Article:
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Monday, April 6, 2009

Are there too many women in history - or too few?

Last week David Starkey, who non-co-incidentally has a new TV programme starting this week on King Henry VIII, commented on the way in which history has been feminised by female authors who concentrate on Henry’s wives rather than on the King himself, a situation which Dr Starkey apparently finds “bizarre.” To quote: “But it's what you expect from feminised history, the fact that so many of the writers who write about this are women and so much of their audience is a female audience. Unhappy marriages are big box office.” Earlier this month Dr Starkey said he believed Henry VIII's handwriting showed he had an "emotionally incontinent" personality because he was brought up in a female-dominated household.

Dr Starkey has never made much secret of the fact that he enjoys being outrageously provocative so I suppose this shouldn’t come as a surprise. What is a surprise is that these comments don’t strike me as being particularly scholarly. Let’s start with the emotionally incontinent bit, shall we? I’m not convinced Henry was emotionally incontinent. Yes, he could be sentimental. Yes, he had a marvellous capacity for believing himself to be in love and an even greater talent for conveniently falling out of love when it suited him. His emotional acrobatics when justifying getting rid of his wives are an object lesson in self-delusion. But even if he was “emotionally incontinent” this would not be because he was brought up in a female-dominated household. There’s no unavoidable cause and effect here. Not every man brought up in a female household becomes emotionally incontinent. Such an idea would be absurd. I might as well claim that Henry was a violent man who resorted to judicial murder because he had been brought up to enjoy violent sports. As I say, completely absurd.

Now that remark about the feminisation of history leading to a disproportionate amount of interest in Henry’s wives and their unhappy marriages at the expense of poor old Henry himself. Hmmm. Well, I would never wish to generalise as Dr Starkey appears to have done here, but yes, I agree that the intricacies of relationships, their development and break down, have always fascinated me. Yes, I enjoy reading and writing about them. Yes, I am a woman. So… Oh, hold on… that simply must mean that I can only be interested in Henry in relation to his wives and the failure of his marriages! What nonsense. I’m interested in history, Dr Starkey, in all shapes and forms. That’s why books about the Thirty Years War sit on my shelves alongside books about Anne Boleyn. Please don’t patronise me.

As a public historian I see nothing wrong at all in writing about women and their role in history after several milennia in which white males wrote for and about white males. Public history seeks to discover and give a voice to the history of those who have been ignored, be they women, children, slaves or any other. Dr Starkey also claims that “to paint many women in history as "power players" was to falsify the facts.” I would suggest that women have always exerted a powerful influence throughout history. It’s a tribute to their skill in doing so that some historians haven’t even noticed.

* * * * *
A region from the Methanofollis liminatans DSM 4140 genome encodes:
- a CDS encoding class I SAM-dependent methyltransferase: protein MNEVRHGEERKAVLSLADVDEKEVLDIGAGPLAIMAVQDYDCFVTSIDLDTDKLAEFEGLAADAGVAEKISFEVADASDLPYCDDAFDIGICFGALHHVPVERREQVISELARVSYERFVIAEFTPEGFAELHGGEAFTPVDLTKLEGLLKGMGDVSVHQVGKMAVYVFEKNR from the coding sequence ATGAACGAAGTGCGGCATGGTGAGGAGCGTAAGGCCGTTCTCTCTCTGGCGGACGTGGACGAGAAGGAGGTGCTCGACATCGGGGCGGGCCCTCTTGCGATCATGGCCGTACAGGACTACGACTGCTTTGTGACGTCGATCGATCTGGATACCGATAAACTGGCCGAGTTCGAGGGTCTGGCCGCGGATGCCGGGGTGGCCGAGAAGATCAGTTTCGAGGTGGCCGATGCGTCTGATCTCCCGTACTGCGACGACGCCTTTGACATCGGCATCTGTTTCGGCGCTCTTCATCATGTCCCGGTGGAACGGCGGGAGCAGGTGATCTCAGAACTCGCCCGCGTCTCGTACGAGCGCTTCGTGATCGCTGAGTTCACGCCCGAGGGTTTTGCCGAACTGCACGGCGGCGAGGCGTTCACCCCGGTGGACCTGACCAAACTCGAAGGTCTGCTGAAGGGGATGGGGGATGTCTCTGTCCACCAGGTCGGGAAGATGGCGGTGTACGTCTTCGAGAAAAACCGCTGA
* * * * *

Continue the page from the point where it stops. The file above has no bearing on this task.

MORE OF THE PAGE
4 comments:

Michelle Styles said...

The key words are David Starkey, new television programme and trying to be outrageously provocative.

The truth of the matter is that there are far fewer women historians on television and in the popular media than there are men. I believe Bethany Hughes is the only woman historian who regualrly fronts her own history programmes.
Henry VIII's wives have always fascinated. This is mainly because they are instrumental in helping achieve the break with Rome.
Starkey's remarks also do not gel with the many books on St Thomas Moore, Cardinal Woolsey and other men of the period.

Nicola Cornick said...

Very true, Michelle. I remember David Starkey saying that when he was on The Moral Maze he deliberately made comments that were as provocative as possible. People like that can be very wearing.

It can also be counter-productive as I was planning on watching the Henry VIII programme but now I won't because I have been provoked *too* far. I can find Dr Starkey's presentational style too simplistic anyway, ie sometimes presenting as "fact" things that are actually conjecture or interpretation. I remember my grandmother ringing me up after one of his programmes (which I think was on the Wives of Henry VIII(!)) and saying "I'm sure some of the things he was saying aren't true!"

Your comment about the influence Henry's wives had in achieving the break with Rome serves to emphasise the point that women *are* influential in history. And often when they are - like Elizabeth of Bohemia, for example - they are useful to *blame* for things!!

Kate Hardy said...

Would this be as in "I have a new TV programme and I want more people to watch it. If I make outrageous comments, people will talk about my programme and my ratings will go up, and I'll get another series...?"

I'd love to hear what he thinks of the comperta of Legh and Ap Rice. :)

Susan Flanders, Writer of Queens said...

Henry VIII imortalized Anne Boelyn by cutting her head off! And then he did the same thing to another wife! Oh, there's a reason we are fascinated by the wives and marriages because we'll always wonder...WHY? It has nothing to do with feminizing history. I suspect he is trying to generate some publicity for his new show...